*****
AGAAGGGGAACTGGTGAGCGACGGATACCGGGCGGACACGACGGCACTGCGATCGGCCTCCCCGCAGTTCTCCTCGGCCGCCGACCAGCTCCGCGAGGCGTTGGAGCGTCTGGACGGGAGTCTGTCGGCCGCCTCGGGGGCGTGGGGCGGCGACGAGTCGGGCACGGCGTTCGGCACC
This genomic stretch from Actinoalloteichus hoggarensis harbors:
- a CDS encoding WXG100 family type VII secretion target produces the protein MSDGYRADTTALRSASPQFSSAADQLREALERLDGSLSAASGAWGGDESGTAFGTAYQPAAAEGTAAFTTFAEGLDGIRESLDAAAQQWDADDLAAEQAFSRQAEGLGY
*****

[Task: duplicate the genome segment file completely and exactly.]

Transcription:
AGAAGGGGAACTGGTGAGCGACGGATACCGGGCGGACACGACGGCACTGCGATCGGCCTCCCCGCAGTTCTCCTCGGCCGCCGACCAGCTCCGCGAGGCGTTGGAGCGTCTGGACGGGAGTCTGTCGGCCGCCTCGGGGGCGTGGGGCGGCGACGAGTCGGGCACGGCGTTCGGCACC
This genomic stretch from Actinoalloteichus hoggarensis harbors:
- a CDS encoding WXG100 family type VII secretion target produces the protein MSDGYRADTTALRSASPQFSSAADQLREALERLDGSLSAASGAWGGDESGTAFGTAYQPAAAEGTAAFTTFAEGLDGIRESLDAAAQQWDADDLAAEQAFSRQAEGLGY